Keep Waco Beautiful has created many ways to attain sustainability through their Waco Glass Recycling  program with four bins located throughout Waco: East Waco Library, McLennan Community College Lot S, Downtown Waco on 151 N Fourth St. and Goodwill New Road. They also encourage businesses to join their Waco Green Business Alliance and offer free certifications and education. Later this year, Waco will host the Green Communities Conference September 10–11 for those interested in sustainability in the Lone Star State. To stay updated on volunteer opportunities, tune into Keep Waco Beautiful or the Wacoan event page.

“There’s something special about taking pride for your own community and so we’re just really excited to be able to help encourage our community to think of Earth Day as something that we should be celebrating every day,” Fergusson said.

Saturday, April 20

The Great Waco Cleanup

From 9–11 a.m. Wacoans will be picking up trash and debris across Waco’s five districts. This event is a part of the Keep America Beautiful Great American Cleanup and is free to the public. All supplies will be provided — remember to wear closed-toed shoes — and register here. Keep Waco Beautiful is aware of the weather this morning, but rain or shine, the cleanup will still happen unless there is lightning in the area.

Free Tree Seedling Giveaway

Meet members of Waco Friends of the Climate and get free seedlings from a mulberry tree at the Waco Downtown Farmers Market, 500 Washington Ave. Starting at 9 a.m., Waco Friends of the Climate will be handing out seedlings until they run out. Visit their booth while you’re at the market to learn more about their organization and how they’re working in Waco.

Party for the Planet at Cameron Park Zoo

Keep Waco Beautiful is giving away free plants at Cameron Park Zoo’s, 1701 N 4th St., party for the planet from 9 a.m.–2 p.m.! There will be thrifted vases and plants to take back to your home. To learn more about the party details, visit Cameron Park Zoo’s website.

Monday, April 22

Green Business Alliance, Coffee on Us!

Keep Waco Beautiful and their program, the Waco Green Business Alliance, are giving away free coffee for those who bring reusable cups at Be Kind Coffee and Pinewood. This event begins at 7 a.m. while supplies last.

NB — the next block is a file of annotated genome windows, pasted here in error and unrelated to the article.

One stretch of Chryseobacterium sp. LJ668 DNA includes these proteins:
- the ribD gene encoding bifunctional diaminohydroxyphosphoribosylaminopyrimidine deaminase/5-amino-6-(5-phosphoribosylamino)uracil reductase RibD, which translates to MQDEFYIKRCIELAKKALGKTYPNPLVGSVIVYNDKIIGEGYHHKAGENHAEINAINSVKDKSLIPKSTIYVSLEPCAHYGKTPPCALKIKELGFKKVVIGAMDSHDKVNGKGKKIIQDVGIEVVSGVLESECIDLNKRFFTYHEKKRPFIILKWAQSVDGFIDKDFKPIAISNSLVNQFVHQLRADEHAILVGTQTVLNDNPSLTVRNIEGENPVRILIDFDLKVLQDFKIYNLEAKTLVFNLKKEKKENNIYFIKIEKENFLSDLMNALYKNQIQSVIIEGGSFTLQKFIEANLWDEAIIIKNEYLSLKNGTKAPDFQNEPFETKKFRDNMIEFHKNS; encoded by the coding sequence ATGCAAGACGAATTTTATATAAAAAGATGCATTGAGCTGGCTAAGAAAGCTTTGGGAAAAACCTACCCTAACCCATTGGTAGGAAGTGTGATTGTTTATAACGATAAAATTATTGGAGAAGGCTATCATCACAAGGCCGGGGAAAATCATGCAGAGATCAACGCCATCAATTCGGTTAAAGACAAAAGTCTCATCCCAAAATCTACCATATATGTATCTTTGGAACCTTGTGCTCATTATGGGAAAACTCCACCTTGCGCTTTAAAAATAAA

The Waco Green Business Alliance is to encourage local businesses to operate as sustainably as possible. Keep Waco Beautiful recently received a $13,000 grant from Coca-Cola Southwest Beverages and Keep Texas Beautiful that will go towards educating local businesses and eventually larger companies on how to operate sustainably by recycling, conserving energy, watershed compliant and other practices. To see Waco’s Green Businesses visit their website.

Earth Day 2024: Caring for our Common Home in Poetry, Film, Culture

Hosted by Baylor’s Environmental Humanities Department, watch a short film, hear from university faculty members about their environmental research and teaching, and enjoy poetry readings in multiple languages from students. Plus hear remarks from Dr. James Marcum about the first Earth Day in 1970. Students, faculty and staff from all departments are welcome to attend this free event located in Draper Academic Building, 1420 S 7th St., room 152 starting at 4 p.m.

Tuesday, April 23

Science Day with Sarah the Scientist

The Greenhouse Effect is a natural phenomenon on Earth and it works the same way as garden greenhouses help grow plants. Join Sarah The Scientist from Keep Waco Beautiful to learn why the Greenhouse Effect is both good and bad, and even see it in action! Kids will get hands-on experience in this real-time science experiment demonstration at the Doris Miller Community Center, 1020 Elm Ave., from 4:30–5:30 p.m.

Wednesday, April 24

Bridge Street Farmers Market

Head over to the Bridge Street Farmers Market, 200 E Bridge St., from 5–8 p.m. to shop local vendors and hangout with Keep Waco Beautiful. While supplies last, Keep Waco Beautiful is giving away free tote bags and coupons to certified local green businesses. Waco Friends of the Climate is also giving away free tree seedlings.

Thursday, April 25

Green Drinks with Waco Green Business Alliance

Drinks are on Keep Waco Beautiful again, but this time at Cha Community, 1001 Franklin Ave., from 4–5 p.m. Enjoy free dumplings and cha while supplies last. This networking event is free and open to the public, please register here if you plan on attending.

Friday, April 26

Tree Planting for America Arbor Day 

The Green Communities Conference team is planting trees downtown in Heritage Square, 311 Austin Ave. to replace trees that died during the freeze.

Saturday, April 27

Care for Waco Carnival 

The Waco Youth Council and City of Waco Office of Sustainability and Resiliency will host the Care for Waco Carnival located at Doris Miller Community Center, 1020 Elm Ave. This free, family-friendly event will feature free food from Mac’s Fry House, treats from Kona Ice, music, carnival games, crafts, a vendor market, face painting and more from 10 a.m. –1 p.m. Stop by Keep Waco Beautiful’s booth to take home plantings and other giveaways!